‘Science Guy’ educates, entertains Trigg students
by Franklin Clark, Reporter -- fclark@cadizrecord.com
Oct 13, 2010 | 0 0 comments | 28 28 recommendations | email to a friend | print
Students from the Trigg County Primary and Intermediate Schools got to see a science demonstration by Jason “Science Guy” Lindsey at the Trigg County High School Little Theatre during three sessions last Tuesday morning.

“Tina (Evans) had actually seen Jason Lindsey at an event last spring, and proposed to the PTA that we bring him in for a day with our students,” said Cammie Evans, president of the Trigg County Primary/Intermediate School Parent/Teacher Association, which sponsored the event.

Tina Evans, who is on the Intermediate School’s Site-Based Decision Making (SBDM) council, said he showed the kids all sorts of science demonstrations, including experiments in electricity.

He also took a trashcan with a hole in the bottom, covered the top and banged on the top to have air come out to demonstrate the power of wind. Another demonstration had him blowing toilet paper with a leaf blower.

Still another demonstration had Lindsey dropping Alka Seltzer tablets into a heated lava lamp.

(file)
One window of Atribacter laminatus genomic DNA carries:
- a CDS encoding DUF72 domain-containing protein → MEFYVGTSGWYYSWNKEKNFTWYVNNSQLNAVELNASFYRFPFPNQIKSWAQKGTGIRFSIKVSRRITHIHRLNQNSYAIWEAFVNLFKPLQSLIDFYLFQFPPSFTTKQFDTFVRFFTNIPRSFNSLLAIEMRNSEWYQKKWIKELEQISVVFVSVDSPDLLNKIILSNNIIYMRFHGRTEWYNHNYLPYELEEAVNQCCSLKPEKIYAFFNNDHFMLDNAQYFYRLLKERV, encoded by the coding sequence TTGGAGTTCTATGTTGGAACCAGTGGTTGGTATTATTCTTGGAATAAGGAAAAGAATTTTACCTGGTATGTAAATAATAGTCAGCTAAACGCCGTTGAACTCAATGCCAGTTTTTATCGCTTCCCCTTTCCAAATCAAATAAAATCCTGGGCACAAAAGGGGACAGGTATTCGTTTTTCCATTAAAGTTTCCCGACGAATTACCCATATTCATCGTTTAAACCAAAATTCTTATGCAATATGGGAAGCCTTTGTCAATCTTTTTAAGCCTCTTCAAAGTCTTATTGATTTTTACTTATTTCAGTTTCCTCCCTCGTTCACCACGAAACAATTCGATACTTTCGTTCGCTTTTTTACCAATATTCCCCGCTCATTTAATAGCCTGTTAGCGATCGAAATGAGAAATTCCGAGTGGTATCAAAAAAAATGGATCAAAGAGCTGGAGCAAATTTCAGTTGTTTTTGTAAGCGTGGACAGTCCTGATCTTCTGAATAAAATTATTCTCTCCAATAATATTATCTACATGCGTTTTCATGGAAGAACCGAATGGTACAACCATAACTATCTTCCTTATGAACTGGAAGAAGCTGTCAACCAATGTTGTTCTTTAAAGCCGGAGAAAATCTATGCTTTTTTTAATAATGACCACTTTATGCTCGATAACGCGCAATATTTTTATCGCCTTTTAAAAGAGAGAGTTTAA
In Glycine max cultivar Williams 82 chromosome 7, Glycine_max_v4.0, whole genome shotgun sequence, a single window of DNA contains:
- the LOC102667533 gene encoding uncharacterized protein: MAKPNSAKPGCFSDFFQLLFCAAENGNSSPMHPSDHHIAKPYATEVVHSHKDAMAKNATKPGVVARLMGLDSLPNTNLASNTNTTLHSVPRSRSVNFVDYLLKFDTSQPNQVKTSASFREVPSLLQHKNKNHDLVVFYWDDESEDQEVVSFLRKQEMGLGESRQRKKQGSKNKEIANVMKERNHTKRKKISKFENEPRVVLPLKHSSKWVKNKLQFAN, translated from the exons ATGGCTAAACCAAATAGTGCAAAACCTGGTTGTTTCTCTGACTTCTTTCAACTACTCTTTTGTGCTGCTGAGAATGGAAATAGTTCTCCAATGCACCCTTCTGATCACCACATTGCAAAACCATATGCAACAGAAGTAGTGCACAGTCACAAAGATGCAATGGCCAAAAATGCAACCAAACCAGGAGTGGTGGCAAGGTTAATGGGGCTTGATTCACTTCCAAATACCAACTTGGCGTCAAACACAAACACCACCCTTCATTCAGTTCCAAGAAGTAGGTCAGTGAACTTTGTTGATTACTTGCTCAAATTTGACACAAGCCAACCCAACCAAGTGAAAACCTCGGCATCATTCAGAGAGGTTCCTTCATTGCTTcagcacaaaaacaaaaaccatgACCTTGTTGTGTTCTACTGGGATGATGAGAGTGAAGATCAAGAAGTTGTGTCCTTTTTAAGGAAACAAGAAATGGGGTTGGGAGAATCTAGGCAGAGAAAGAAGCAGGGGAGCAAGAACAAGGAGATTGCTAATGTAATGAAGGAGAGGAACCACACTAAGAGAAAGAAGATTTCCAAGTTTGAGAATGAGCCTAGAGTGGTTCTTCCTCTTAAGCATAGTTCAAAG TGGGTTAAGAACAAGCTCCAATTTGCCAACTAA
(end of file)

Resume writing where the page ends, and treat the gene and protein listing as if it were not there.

Tina Evans said that when she and her daughter saw Lindsey perform in Paducah in the spring, she knew she wanted him to talk to Trigg County kids.

“He was at a forum in Paducah to encourage girls to get into science,” said Tina Evans, who also said that she was impressed with Lindsey’s talent for crowd control, as he was able to get the kids excited and was then also able to rein them back in.

“He does a very good job of getting the kids excited about science,” said Tina Evans. “It’s really neat that he comes to schools to get kids fired up.”

According to the web site “Hooked on Science,” Lindsey studied science and journalism at Western Kentucky University, where he earned a Bachelor of Science degree, adding that Lindsey “has worked diligently for more than 10 years to take science beyond the classroom window.”

Jason now produces a science segment called “Hooked on Science,” the web site stated.

Every year Lindsey performs hands-on science experiments at schools and community events throughout southern Illinois, western Kentucky, and southeast Missouri. Before said hands-on performances, Lindsey worked as a meteorologist, backpack journalist, science reporter, and webmaster at WKAG-TV, WBKO-TV, KGWN-TV, and KFVS-TV, said the web site, which can be accessed at http://www.hookedonscience.org.
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